But some researchers are interested in looking at less direct potential connections between atmospheric conditions -- like temperature, barometric pressure, and humidity -- and painful conditions such as arthritis, fibromyalgia, and sinus or migraine headaches. The difference here is that the connections are not as obvious and the mechanism that would cause the symptom isn't known.
The suspect most often singled out by arthritis sufferers and researchers is a drop in barometric pressure, which is the pressure exerted by the air around us. A drop in barometric pressure often precedes a storm, and the theory goes that a decrease in the air pressure can cause the tissues around the joints to swell, causing arthritic pain. Proponents of the idea use a balloon in a barometric chamber as a simulator. If the pressure outside drops, the air in the balloon expands. If the same happened in the area around an arthritic joint, the expansion or swelling could irritate the nerves, causing pain. There has been some work that showed a possible connection. Believers typically cite a famous study conducted in Philadelphia in the '60s by researcher John Hollander. In the study, Hollander isolated several patients with rheumatoid arthritis in a sealed chamber and gradually adjusted the atmospheric conditions. He found some evidence that swelling and stiffness increased with a rise in humidity and a drop in barometric pressure.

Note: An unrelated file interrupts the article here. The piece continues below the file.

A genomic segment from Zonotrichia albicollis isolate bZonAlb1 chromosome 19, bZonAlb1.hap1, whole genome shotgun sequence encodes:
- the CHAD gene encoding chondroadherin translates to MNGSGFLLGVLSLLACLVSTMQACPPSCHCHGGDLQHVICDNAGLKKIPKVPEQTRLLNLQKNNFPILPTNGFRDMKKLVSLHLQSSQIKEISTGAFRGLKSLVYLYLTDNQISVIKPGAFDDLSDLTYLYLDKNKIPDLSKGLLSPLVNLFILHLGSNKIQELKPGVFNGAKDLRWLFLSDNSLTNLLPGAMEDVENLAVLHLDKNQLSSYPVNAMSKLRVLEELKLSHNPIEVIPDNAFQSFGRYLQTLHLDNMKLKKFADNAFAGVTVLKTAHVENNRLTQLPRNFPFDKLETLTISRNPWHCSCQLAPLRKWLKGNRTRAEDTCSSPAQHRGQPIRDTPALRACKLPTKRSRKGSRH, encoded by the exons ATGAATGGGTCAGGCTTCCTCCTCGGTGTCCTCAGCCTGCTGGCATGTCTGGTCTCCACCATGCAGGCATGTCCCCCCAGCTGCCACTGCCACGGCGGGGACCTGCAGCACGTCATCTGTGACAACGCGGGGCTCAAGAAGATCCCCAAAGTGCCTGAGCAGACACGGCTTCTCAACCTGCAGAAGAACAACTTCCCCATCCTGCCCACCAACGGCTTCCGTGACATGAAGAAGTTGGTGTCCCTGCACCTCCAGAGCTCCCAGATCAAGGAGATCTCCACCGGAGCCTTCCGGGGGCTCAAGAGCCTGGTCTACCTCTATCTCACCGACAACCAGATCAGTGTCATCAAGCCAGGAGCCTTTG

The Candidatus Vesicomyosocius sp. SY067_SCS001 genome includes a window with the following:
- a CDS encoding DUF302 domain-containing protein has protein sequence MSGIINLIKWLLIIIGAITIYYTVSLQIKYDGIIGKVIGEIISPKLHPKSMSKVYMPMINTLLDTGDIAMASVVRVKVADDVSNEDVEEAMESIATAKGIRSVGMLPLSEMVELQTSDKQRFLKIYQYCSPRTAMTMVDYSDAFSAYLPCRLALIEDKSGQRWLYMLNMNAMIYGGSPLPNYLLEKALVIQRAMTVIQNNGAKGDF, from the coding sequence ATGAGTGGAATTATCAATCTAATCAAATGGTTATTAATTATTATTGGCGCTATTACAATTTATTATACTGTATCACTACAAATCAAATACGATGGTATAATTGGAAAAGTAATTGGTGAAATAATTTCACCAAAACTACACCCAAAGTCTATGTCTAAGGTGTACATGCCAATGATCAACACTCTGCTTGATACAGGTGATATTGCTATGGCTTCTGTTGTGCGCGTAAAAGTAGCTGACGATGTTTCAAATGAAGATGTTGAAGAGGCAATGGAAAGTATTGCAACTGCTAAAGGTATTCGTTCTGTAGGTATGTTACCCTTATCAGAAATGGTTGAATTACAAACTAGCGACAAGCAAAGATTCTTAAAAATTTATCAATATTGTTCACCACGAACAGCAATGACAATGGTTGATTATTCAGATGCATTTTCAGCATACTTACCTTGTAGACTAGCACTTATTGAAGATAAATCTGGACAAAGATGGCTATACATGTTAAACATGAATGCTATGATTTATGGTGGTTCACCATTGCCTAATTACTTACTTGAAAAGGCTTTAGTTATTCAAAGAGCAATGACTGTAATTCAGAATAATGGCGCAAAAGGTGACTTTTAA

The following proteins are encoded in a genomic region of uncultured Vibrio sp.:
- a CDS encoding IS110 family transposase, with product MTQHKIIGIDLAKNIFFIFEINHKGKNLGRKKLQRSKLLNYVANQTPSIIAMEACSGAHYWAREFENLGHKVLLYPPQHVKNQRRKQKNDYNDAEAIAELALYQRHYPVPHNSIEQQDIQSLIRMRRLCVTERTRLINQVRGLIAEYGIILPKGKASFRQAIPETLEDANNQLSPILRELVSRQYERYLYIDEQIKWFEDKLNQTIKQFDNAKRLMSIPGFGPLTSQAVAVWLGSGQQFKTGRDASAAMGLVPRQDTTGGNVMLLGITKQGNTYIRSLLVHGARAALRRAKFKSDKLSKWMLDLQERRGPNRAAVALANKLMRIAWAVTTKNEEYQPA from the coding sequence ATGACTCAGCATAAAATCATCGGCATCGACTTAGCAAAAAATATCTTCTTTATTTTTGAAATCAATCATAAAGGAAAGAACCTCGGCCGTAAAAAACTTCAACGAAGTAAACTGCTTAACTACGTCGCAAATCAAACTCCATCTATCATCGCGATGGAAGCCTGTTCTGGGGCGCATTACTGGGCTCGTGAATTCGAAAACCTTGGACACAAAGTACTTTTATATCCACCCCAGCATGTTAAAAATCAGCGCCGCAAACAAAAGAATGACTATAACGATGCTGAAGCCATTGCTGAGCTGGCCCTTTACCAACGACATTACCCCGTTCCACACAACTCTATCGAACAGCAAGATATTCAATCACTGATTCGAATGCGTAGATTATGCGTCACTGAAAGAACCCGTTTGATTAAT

Several studies at Johns Hopkins Research Center looked for a relationship between weather and arthritis pain in 151 people with osteoarthritis, rheumatoid arthritis, or fibromyalgia (a rheumatic disorder that causes joint pain) as well as 32 people without arthritis. All participants lived in Cordoba City, Argentina, which has a warm climate. Participants kept a journal for one year recording the presence and features of any pain, and these daily reports were matched with weather conditions such as temperature, barometric pressure, and relative humidity.
Patients in all three groups experienced more pain on days when the temperature was low, while people in the control group were unaffected by any of the weather conditions. In addition, patients with rheumatoid arthritis were affected by high humidity and high pressure; osteoarthritis patients by high humidity; and those with fibromyalgia by high pressure. However, the associations were not strong enough to allow pain to predict weather, or vice versa.